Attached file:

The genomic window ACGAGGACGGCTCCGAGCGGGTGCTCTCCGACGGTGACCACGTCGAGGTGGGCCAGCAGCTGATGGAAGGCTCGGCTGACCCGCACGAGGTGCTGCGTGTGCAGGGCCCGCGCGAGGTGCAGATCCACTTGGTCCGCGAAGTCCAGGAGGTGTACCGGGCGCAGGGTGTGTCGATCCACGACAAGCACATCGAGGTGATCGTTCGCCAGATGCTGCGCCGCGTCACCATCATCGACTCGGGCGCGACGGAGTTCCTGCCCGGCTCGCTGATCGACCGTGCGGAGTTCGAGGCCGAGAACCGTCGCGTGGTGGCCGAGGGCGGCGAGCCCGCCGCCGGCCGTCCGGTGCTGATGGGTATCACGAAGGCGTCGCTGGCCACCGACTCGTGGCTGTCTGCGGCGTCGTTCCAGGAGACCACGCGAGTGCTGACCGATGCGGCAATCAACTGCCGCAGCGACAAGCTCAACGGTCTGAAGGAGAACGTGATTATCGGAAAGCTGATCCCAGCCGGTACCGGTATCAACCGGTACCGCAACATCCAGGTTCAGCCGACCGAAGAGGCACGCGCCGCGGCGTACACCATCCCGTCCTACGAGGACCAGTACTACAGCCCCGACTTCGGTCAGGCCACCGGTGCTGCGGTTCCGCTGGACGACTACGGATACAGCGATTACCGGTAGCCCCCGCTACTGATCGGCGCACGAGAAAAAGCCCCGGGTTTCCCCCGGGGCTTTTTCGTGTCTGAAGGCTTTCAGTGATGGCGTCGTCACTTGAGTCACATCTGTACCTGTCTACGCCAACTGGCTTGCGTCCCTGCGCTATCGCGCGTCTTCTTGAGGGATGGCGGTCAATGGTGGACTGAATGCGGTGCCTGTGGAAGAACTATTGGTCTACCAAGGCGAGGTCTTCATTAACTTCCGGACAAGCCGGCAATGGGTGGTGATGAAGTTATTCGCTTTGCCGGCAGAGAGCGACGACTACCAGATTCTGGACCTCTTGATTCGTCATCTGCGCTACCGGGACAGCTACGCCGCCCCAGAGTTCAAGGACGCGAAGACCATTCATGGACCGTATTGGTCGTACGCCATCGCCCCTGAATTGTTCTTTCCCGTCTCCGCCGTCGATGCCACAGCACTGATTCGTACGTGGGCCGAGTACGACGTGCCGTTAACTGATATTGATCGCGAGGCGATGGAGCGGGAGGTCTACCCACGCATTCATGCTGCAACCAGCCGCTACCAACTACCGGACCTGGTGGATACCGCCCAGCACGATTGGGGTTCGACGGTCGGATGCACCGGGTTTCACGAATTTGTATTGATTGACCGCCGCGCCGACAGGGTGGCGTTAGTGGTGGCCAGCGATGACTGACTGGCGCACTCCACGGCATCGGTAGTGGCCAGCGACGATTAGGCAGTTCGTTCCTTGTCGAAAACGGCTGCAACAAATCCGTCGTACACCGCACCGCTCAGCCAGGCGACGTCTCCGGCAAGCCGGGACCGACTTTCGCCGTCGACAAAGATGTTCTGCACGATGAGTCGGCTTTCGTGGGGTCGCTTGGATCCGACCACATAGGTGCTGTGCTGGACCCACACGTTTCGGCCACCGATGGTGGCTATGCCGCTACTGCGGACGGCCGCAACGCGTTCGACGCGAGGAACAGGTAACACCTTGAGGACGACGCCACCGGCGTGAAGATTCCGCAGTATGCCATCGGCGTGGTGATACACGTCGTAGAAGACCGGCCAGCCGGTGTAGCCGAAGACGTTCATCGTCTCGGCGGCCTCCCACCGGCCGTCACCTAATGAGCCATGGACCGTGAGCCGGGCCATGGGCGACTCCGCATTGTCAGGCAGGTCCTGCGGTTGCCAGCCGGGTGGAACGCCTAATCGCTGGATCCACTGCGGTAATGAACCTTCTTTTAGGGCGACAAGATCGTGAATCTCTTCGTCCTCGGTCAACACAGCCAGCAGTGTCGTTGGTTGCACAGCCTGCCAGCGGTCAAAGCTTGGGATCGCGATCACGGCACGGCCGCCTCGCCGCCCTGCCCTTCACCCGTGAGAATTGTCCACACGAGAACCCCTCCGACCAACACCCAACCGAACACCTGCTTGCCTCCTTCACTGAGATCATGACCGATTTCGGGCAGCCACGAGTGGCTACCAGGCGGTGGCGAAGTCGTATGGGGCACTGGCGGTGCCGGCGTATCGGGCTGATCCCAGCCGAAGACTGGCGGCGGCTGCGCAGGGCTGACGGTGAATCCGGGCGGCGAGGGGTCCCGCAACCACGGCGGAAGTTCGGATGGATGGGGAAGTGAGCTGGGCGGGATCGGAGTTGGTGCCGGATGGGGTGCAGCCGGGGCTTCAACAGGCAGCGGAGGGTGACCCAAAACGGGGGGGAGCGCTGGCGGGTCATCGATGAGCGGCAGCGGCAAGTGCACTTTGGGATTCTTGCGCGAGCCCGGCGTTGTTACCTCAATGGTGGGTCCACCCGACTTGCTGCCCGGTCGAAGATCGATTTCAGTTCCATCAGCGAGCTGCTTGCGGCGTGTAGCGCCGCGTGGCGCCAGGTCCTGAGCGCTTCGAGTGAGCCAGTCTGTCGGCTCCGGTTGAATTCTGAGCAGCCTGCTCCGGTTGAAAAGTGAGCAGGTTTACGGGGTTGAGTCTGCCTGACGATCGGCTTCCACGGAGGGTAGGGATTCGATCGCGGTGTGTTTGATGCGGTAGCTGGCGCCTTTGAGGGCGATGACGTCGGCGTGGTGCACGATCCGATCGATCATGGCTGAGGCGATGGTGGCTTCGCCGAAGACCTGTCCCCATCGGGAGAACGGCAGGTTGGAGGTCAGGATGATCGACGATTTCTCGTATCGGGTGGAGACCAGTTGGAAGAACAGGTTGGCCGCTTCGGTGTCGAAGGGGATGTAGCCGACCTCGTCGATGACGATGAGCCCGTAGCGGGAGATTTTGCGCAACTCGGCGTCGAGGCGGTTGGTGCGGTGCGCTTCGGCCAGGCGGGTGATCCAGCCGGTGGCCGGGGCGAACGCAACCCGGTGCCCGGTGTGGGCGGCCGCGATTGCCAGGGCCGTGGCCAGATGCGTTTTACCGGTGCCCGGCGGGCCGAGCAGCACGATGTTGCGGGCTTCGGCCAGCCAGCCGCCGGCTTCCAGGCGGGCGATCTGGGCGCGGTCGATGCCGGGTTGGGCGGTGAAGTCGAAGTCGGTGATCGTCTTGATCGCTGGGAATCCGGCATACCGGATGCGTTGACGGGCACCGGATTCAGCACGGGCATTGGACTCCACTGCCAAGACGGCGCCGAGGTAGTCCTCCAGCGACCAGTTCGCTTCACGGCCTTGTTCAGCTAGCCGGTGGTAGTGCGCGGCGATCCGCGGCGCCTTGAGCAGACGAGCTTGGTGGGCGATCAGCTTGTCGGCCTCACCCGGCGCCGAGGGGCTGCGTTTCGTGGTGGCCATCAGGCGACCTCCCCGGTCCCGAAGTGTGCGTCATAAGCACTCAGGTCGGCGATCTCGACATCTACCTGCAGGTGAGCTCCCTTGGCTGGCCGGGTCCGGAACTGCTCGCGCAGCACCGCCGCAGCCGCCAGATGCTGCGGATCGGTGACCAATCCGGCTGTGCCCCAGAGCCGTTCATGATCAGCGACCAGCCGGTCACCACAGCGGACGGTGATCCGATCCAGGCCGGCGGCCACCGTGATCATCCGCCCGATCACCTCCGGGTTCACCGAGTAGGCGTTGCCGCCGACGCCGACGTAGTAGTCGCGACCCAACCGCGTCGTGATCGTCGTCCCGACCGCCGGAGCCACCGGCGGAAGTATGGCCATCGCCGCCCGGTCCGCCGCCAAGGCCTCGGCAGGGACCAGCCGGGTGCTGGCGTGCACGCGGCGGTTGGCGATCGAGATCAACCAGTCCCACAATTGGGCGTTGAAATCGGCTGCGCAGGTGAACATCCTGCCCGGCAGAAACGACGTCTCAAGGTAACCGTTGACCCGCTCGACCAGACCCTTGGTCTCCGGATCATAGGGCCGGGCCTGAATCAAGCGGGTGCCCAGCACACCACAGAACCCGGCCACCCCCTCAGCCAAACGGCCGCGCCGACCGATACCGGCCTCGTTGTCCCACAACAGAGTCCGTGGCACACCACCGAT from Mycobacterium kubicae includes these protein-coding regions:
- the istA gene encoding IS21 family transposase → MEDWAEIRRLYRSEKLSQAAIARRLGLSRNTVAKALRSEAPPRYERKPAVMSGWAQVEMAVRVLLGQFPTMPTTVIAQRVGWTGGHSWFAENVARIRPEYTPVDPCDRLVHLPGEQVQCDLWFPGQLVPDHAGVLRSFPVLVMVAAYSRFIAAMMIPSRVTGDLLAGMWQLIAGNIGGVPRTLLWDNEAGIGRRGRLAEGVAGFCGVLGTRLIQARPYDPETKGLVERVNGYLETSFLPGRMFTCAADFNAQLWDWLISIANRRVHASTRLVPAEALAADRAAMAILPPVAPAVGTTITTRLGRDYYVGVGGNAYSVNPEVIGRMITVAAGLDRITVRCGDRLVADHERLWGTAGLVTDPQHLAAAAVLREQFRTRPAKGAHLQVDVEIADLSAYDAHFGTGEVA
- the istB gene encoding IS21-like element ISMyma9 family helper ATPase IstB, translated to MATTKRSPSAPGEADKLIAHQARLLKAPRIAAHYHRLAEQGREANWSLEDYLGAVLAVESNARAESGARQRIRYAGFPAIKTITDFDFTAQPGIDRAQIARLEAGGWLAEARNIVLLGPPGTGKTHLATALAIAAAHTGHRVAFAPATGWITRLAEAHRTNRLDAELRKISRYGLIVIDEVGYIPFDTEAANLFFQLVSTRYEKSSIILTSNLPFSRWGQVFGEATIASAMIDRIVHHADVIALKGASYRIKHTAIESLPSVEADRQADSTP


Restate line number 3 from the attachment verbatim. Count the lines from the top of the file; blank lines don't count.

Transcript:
- the istB gene encoding IS21-like element ISMyma9 family helper ATPase IstB, translated to MATTKRSPSAPGEADKLIAHQARLLKAPRIAAHYHRLAEQGREANWSLEDYLGAVLAVESNARAESGARQRIRYAGFPAIKTITDFDFTAQPGIDRAQIARLEAGGWLAEARNIVLLGPPGTGKTHLATALAIAAAHTGHRVAFAPATGWITRLAEAHRTNRLDAELRKISRYGLIVIDEVGYIPFDTEAANLFFQLVSTRYEKSSIILTSNLPFSRWGQVFGEATIASAMIDRIVHHADVIALKGASYRIKHTAIESLPSVEADRQADSTP